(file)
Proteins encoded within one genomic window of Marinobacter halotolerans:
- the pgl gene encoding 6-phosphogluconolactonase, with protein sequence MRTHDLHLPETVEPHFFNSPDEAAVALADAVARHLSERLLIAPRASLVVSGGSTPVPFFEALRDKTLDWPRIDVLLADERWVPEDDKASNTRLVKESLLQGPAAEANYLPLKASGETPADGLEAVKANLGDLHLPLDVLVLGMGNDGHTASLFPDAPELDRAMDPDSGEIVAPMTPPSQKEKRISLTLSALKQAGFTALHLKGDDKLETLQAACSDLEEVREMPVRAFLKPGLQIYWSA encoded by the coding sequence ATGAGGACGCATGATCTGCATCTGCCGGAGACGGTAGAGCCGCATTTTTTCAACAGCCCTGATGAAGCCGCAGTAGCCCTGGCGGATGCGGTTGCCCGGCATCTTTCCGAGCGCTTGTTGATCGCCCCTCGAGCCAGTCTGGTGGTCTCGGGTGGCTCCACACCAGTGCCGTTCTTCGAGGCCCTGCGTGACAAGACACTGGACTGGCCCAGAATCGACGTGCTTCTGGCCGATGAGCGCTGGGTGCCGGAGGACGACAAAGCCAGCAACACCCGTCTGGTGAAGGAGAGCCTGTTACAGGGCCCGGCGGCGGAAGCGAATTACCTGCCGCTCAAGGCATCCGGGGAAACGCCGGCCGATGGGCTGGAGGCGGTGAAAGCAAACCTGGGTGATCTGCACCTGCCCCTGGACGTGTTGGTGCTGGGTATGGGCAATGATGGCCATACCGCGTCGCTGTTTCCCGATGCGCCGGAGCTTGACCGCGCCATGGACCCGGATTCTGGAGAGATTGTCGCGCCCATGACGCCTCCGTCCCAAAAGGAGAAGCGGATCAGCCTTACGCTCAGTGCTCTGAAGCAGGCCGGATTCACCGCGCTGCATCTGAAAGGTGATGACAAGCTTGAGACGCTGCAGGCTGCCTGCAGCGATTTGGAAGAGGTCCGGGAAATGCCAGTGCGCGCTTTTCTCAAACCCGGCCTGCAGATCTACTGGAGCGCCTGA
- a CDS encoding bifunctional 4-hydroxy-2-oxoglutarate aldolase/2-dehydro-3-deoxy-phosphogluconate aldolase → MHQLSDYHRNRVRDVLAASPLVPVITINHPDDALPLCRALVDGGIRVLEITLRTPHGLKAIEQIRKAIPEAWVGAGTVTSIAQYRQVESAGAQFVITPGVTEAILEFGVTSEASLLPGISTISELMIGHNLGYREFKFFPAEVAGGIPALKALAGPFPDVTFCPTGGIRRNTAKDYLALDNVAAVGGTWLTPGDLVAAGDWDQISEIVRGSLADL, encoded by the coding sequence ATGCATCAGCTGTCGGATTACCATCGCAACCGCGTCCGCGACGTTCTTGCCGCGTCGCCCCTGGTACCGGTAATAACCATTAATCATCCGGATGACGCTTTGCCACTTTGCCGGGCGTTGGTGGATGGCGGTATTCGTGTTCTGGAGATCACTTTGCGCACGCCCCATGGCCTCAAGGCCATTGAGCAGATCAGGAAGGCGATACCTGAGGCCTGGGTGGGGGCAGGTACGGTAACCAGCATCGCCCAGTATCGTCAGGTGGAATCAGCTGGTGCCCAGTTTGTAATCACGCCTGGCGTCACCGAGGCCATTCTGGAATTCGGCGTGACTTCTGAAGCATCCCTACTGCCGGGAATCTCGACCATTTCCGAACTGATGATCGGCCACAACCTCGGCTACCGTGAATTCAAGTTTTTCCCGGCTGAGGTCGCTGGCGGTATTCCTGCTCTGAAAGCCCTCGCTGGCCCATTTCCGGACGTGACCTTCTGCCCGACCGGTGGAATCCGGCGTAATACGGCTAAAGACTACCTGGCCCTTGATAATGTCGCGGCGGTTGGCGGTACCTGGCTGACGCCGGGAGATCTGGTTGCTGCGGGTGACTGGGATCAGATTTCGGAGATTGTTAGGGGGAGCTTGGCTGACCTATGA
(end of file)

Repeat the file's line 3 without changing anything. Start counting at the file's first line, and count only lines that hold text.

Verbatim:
- a CDS encoding bifunctional 4-hydroxy-2-oxoglutarate aldolase/2-dehydro-3-deoxy-phosphogluconate aldolase → MHQLSDYHRNRVRDVLAASPLVPVITINHPDDALPLCRALVDGGIRVLEITLRTPHGLKAIEQIRKAIPEAWVGAGTVTSIAQYRQVESAGAQFVITPGVTEAILEFGVTSEASLLPGISTISELMIGHNLGYREFKFFPAEVAGGIPALKALAGPFPDVTFCPTGGIRRNTAKDYLALDNVAAVGGTWLTPGDLVAAGDWDQISEIVRGSLADL, encoded by the coding sequence ATGCATCAGCTGTCGGATTACCATCGCAACCGCGTCCGCGACGTTCTTGCCGCGTCGCCCCTGGTACCGGTAATAACCATTAATCATCCGGATGACGCTTTGCCACTTTGCCGGGCGTTGGTGGATGGCGGTATTCGTGTTCTGGAGATCACTTTGCGCACGCCCCATGGCCTCAAGGCCATTGAGCAGATCAGGAAGGCGATACCTGAGGCCTGGGTGGGGGCAGGTACGGTAACCAGCATCGCCCAGTATCGTCAGGTGGAATCAGCTGGTGCCCAGTTTGTAATCACGCCTGGCGTCACCGAGGCCATTCTGGAATTCGGCGTGACTTCTGAAGCATCCCTACTGCCGGGAATCTCGACCATTTCCGAACTGATGATCGGCCACAACCTCGGCTACCGTGAATTCAAGTTTTTCCCGGCTGAGGTCGCTGGCGGTATTCCTGCTCTGAAAGCCCTCGCTGGCCCATTTCCGGACGTGACCTTCTGCCCGACCGGTGGAATCCGGCGTAATACGGCTAAAGACTACCTGGCCCTTGATAATGTCGCGGCGGTTGGCGGTACCTGGCTGACGCCGGGAGATCTGGTTGCTGCGGGTGACTGGGATCAGATTTCGGAGATTGTTAGGGGGAGCTTGGCTGACCTATGA